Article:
WKU POP 201

Introduction to Popular Culture Studies

Non-Traditional TV Viewership

Posted by Drake Kizer on February 27, 2017

Today’s selection covered pages 113-132 in our Spreadable Media textbook. The reading kicked off chapter three, which is titled “The Value of Media Engagement”, in a very interesting fashion. In classic form for this textbook, the beginning of this chapter was interesting, but it also opened up a lot of doors for confusion as the chapter goes on and becomes more convoluted in its subject matter. Hopefully, that will not be the case this chapter, but I’m not getting my hopes up.

Pages 113-114 opened up a discussion about television viewing habits that is very relevant, and also a lot like one we have already had in class this semester. The textbook mentions that some shows “[attract] as many or more illegal downloads as television viewers, at least as counted by Nielsen.” That is not surprising to me in the least, because it is easier now than ever before to watch shows without having a subscription to a cable company or a streaming service. Shows are widely available online, and the more popular the show is, the more likely people are to be able to watch it “illegally”.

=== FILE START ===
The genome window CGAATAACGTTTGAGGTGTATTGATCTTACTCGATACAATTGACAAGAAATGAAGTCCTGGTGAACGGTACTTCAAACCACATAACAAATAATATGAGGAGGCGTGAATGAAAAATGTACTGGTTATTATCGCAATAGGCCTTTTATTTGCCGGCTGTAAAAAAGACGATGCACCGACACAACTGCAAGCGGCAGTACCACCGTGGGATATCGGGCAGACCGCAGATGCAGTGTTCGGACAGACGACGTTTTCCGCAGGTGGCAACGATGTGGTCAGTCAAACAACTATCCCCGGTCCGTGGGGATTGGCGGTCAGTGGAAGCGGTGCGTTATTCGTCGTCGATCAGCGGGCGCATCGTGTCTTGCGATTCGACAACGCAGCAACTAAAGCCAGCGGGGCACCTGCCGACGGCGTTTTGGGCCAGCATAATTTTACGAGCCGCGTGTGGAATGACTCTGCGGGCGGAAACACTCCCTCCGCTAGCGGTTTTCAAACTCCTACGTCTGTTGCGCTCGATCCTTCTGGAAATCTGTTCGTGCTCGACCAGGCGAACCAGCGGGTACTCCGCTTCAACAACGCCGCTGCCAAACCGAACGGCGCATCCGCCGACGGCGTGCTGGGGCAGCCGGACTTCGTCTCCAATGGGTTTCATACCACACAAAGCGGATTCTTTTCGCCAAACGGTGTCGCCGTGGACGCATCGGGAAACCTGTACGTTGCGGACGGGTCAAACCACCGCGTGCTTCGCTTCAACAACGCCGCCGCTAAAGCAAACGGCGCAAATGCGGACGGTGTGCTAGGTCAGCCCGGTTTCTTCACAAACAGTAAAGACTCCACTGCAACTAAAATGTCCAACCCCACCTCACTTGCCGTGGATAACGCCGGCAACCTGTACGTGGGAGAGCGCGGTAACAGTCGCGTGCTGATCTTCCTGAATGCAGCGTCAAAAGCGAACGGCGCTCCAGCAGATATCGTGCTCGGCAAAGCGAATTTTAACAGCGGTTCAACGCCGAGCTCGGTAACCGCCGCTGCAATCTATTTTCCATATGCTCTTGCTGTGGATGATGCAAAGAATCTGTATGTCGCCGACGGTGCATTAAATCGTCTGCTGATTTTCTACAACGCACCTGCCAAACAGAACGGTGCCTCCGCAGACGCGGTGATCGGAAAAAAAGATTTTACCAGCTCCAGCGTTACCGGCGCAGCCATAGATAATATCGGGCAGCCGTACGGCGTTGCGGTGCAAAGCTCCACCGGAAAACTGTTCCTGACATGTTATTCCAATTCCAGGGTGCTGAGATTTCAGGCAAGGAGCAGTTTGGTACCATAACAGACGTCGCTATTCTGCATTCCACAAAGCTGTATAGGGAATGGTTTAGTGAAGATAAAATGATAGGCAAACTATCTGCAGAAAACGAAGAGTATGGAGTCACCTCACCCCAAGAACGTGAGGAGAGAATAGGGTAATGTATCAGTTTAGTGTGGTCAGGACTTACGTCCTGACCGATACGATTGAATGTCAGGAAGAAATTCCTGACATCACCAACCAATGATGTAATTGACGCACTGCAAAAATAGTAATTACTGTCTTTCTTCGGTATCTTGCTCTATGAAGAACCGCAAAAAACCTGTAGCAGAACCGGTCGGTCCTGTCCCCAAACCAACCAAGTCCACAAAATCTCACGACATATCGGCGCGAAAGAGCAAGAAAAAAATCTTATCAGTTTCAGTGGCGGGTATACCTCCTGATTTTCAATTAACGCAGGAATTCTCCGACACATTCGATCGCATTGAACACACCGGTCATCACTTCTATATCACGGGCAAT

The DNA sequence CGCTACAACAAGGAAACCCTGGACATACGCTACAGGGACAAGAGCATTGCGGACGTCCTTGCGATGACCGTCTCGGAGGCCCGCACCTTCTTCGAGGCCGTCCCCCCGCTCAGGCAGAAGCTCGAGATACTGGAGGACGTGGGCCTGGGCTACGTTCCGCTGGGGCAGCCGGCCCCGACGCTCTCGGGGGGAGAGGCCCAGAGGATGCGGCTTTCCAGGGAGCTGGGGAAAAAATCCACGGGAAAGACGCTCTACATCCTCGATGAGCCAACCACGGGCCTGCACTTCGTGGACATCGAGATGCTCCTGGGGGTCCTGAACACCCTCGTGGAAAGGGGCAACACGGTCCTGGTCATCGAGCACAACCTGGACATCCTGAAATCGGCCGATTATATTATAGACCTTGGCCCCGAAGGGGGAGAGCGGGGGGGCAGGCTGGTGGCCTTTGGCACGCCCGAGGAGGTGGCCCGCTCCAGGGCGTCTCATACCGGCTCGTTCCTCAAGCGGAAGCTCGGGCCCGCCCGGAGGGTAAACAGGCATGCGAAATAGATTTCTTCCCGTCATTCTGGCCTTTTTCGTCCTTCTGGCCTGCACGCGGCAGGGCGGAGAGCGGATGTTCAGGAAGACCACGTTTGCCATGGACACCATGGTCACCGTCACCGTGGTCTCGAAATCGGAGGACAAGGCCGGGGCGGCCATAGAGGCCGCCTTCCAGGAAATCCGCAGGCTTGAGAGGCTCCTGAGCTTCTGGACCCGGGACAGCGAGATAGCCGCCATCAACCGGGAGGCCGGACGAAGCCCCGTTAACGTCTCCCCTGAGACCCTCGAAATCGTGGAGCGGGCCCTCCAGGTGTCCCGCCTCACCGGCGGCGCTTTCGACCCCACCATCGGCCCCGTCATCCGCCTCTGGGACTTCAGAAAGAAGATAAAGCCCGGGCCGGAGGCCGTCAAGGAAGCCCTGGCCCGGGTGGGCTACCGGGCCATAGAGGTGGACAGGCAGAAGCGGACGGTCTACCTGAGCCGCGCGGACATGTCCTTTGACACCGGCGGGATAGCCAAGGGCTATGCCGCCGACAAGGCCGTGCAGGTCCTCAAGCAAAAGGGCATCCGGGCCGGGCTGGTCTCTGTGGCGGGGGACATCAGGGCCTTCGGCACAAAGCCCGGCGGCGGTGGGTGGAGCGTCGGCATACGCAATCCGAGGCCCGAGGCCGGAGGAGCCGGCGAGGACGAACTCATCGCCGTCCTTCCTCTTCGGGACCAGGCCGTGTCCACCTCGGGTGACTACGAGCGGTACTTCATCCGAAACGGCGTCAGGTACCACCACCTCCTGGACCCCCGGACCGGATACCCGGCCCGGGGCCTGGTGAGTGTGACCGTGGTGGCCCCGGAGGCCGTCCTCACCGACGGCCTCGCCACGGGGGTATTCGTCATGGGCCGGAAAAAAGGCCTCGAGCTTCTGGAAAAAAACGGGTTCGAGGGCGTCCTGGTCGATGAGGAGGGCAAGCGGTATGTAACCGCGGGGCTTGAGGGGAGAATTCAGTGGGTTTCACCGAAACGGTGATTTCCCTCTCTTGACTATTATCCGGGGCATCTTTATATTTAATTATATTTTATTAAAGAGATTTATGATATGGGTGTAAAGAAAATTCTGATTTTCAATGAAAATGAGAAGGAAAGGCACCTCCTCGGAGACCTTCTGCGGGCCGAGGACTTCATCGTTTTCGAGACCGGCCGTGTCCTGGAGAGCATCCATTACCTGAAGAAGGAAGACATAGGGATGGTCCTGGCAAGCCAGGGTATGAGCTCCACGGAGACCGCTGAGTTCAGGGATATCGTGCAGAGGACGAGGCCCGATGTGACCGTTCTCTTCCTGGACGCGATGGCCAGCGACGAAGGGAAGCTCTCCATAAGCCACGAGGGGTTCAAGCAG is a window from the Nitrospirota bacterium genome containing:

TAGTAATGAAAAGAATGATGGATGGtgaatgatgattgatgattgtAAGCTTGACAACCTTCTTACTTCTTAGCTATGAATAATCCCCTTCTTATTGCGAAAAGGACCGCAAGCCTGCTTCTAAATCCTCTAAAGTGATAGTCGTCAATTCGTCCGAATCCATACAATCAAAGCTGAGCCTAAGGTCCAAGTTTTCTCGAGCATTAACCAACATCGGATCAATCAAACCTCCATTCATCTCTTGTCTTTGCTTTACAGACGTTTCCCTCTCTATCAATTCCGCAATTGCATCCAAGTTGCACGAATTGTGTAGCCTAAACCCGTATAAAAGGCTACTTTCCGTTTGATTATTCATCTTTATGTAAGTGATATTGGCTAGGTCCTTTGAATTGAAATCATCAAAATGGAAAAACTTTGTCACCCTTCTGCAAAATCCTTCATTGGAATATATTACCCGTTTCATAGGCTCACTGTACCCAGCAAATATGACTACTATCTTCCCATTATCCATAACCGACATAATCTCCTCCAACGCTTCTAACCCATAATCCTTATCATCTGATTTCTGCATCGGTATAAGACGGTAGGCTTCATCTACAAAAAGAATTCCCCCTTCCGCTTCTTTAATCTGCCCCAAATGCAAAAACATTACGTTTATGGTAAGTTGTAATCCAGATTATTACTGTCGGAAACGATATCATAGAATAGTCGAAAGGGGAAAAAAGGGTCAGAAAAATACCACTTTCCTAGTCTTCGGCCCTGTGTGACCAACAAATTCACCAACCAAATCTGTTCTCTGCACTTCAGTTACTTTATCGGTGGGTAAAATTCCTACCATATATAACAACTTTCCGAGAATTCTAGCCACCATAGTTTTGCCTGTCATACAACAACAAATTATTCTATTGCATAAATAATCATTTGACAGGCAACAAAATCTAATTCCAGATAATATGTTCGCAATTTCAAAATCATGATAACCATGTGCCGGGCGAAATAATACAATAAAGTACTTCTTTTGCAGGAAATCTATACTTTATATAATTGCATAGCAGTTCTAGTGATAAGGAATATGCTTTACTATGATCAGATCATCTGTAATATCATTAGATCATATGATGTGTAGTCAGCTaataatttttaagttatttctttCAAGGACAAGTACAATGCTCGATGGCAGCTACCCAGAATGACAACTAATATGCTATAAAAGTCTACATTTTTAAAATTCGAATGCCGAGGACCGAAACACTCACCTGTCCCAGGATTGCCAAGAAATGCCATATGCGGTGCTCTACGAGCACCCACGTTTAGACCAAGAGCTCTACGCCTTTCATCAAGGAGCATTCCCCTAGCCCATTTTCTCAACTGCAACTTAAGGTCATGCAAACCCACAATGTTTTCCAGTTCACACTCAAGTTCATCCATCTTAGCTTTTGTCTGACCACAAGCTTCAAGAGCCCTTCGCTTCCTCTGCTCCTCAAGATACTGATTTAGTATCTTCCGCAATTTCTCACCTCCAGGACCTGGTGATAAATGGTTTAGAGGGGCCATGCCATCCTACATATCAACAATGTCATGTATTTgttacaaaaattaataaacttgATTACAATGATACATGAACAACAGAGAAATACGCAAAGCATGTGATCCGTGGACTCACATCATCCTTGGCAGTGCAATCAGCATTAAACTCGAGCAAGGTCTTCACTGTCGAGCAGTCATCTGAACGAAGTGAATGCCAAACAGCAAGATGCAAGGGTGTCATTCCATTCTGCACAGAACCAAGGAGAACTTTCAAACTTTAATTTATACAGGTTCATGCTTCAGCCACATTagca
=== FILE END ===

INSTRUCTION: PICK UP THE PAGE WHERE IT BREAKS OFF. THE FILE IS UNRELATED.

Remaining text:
As the book mentioned, pirates are not stealing content since they can watch the content for no cost when it comes on television. They are, however, manipulating the system and taking advantage of advertisers, who lose money on their investments when viewers do not watch the commercials they paid money to purchase time for. Content producers, like “The Middleman’s Javier Grillo-Marxuach”, view illegal streams differently than networks do. Grillo-Marxuach was quoted as saying that the “more people talk about the show, the more other people will end up buying the DVD…and the money will come back to [the show’s producers].” Content creators are beginning to realize that viewers watching first-run television is not an accurate measure of their show’s overall popularity, but networks have not yet come to that realization. Networks have continually failed to quantify the value of non-traditional viewers, and until they do, tensions will continue to persist.

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